Humphries wins bobsleigh gold in Calgary

Kaillie Humphries of Calgary piloted Canada to a second straight win in women's World Cup bobsled Friday.
Kaillie Humphries, left, and her brakeman Jennifer Ciochetti, celebrate their win following the women's World Cup bobsleigh event in Calgary. (The Canadian Press/Jeff McIntosh)

Kaillie Humphries and Jennifer Ciochetti struck gold in World Cup bobsled on Friday in their first race together.

Ciochetti is working on becoming a sled pilot, but the 27-year-old from Edmonton returned to her former job as brakeman for the World Cup finale in Calgary and also for next week's world championship in Lake Placid, N.Y.

National team coaches felt Ciochetti's pushing abilities meshed with the driving skills of Humphries, the reigning Olympic champion.

"Jenny is one of the most talented athletes I know," Humphries said. "She's focused all her energy on driving and has really made huge progress in the driving department. Definitely one I'm going to have to watch out for."

They'd made just five passes down the Calgary Olympic Park track together in training before making their World Cup debut as a duo.

But Humphries and Ciochetti posted a winning two-run time of one minute 53.28 seconds and a top speed of 127.80 kilometres per hour in their opening pass.

"We're both fierce competitors and both talented athletes so as long as we do our jobs and work together, which we did today, we knew it could be successful," said Humphries.

It was the second victory in Canada in as many weeks for Humphries, who won with Emily Baadsvik in Whistler, B.C — on the same track where the Calgarian won her Olympic gold two year ago.

German sleds were second and third behind the Canadians. The team of Anja Schneiderheinze and brakeman Lisette Thoene were runners-up in 1:53.46. Sandra Kiriasis and Petra Lammert finished in 1:53.54.

Cathleen Martini led a German sweep of the top three spots in the women's overall World Cup standings, with Schneiderheinze and Kiriasis finishing second and third respectively. Martini and Janine Tischer were fifth Friday.

It was the first crystal globe for Martini, the defending world champion.

"It's a really good feeling," Martini said. "A lot of years of hard work."

Switzerland's Beat Hefti and Thomas Lamparter won both the two-man event and clinched the season title in Calgary. Their margin of victory over Germany's Manual Machata and Andreas Bredau was a scant .01 seconds.

"It was very close. You can't get closer in bobsled," Lamparter said. "We're very happy to win both the race and the World Cup."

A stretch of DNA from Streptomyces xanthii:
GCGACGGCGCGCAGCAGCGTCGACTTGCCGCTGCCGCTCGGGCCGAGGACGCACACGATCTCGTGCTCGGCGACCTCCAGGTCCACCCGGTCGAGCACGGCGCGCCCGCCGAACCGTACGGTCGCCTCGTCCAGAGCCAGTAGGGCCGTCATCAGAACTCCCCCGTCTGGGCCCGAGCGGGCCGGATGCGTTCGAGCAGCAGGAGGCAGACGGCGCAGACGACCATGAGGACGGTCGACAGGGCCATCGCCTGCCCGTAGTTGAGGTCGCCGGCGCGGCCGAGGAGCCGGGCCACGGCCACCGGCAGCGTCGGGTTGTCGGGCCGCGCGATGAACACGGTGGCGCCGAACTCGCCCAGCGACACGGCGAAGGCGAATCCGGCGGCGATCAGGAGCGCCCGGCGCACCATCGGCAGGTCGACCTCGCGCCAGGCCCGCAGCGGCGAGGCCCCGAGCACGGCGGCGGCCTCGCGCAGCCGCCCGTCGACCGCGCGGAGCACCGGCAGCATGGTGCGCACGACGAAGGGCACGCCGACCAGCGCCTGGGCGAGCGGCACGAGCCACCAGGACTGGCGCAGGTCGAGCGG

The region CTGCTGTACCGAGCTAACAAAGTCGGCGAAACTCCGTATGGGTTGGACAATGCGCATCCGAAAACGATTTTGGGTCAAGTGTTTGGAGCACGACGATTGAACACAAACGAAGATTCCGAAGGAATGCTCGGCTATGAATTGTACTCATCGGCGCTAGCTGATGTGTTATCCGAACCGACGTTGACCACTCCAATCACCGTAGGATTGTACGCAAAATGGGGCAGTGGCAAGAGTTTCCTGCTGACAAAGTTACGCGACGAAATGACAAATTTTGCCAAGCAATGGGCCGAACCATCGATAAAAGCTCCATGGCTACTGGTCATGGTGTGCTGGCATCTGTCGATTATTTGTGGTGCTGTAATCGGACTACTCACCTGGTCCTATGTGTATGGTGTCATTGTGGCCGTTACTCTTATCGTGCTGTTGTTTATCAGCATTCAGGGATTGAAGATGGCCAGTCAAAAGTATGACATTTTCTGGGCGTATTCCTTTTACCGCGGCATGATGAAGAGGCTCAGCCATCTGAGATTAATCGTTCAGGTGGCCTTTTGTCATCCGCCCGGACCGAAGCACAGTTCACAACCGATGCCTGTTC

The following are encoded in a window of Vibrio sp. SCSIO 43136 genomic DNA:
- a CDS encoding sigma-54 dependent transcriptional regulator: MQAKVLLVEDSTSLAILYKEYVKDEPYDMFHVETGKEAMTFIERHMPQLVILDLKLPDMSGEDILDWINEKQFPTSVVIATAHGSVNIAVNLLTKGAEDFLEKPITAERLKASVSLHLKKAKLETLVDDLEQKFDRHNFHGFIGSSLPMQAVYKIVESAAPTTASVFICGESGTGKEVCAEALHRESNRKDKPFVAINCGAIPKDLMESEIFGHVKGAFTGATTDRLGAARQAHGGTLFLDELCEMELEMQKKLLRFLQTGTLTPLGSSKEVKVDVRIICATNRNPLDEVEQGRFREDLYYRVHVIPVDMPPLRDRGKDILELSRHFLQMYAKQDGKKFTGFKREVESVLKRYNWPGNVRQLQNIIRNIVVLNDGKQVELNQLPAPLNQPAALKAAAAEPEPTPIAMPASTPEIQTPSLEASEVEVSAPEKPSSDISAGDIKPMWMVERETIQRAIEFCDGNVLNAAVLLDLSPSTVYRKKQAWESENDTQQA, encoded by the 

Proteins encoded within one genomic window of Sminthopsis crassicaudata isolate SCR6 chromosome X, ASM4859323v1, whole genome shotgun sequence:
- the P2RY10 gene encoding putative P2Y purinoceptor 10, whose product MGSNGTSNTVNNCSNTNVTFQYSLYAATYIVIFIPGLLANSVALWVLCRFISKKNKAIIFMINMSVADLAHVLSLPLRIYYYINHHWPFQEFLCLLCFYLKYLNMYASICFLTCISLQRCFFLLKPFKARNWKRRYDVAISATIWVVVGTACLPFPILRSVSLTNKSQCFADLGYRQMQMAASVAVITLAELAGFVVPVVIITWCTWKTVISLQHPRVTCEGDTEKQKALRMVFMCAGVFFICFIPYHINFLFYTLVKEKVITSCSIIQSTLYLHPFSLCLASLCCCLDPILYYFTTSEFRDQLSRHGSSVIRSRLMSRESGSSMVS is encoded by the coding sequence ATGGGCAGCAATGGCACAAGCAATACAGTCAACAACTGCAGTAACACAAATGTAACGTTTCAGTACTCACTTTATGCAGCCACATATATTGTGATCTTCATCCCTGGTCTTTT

Maximilian Arndt and Kevin Kuske of Germany were .26 seconds off the lead in third and finished second in the standings to the Swiss.

Lyndon Rush of Humboldt, Sask., and Jesse Lumdsen of Burlington, Ont., missed the podium by .07 seconds in fourth. Justin Kripps of Summerland, B.C., and Derek Plug of Calgary were eighth.

The World Cup in Calgary concludes Saturday with four-man bobsled.

Ciochetti was once a regular brakeman for Calgary's Helen Upperton, who was fourth in the women's race with Shelly-Ann Brown of Pickering, Ont., on Friday.

"It's a bit hard because I really like driving," Ciochetti said. "It's hard to transition back to where I've come from, but Kaillie is an awesome pilot and I was excited. I thought we'd do really well together and so far, that's been proven."

Two of Humphries' three wins this season were in Canada with the other in La Plagne, France in December. The 26-year-old ended up fifth in the season standings.

She's taken silver and two bronze in previous world championships. Humphries will chase that elusive gold next week in Lake Placid.

"Great momentum going in," Humphries said. "I think Jenny and I are going to do everything in our power to really capitalize on that at worlds."

Heather Patterson of Guelph, Ont., and Calgary's Kate O'Brien were 15th.

Upperton and Brown won Olympic silver behind Humphries and Heather Moyse in Whistler. Upperton is 32 and Brown 31. The duo almost didn't compete at all this season and got a late start.

"What brought me back? The missing medal at world championships," Upperton said. "I didn't really feel finished.

"Shelly always talks about how she loves sliding in Lake Placid and most of the brakemen think she's completely nuts because it's a very hard, bumpy track."

Upperton has won 18 World Cup medals, but the closest she has come to a world championship medal was fourth in 2008 and 2009 with Ciochetti on the brake.

WinSport Canada, which oversees all Canada Olympic Park facilities, is giving a $5,000 bonus to Canadian athletes who finish on the World Cup podium in any event held at COP. The Sarah Burke Performance Award is given in memory of the Canadian freestyle skier who died last month of injuries from training.

Humphries and Ciochetti will split the award for their victory. Amy Gough of Abbotsford, B.C., was a recipient Thursday for finishing third in women's skeleton.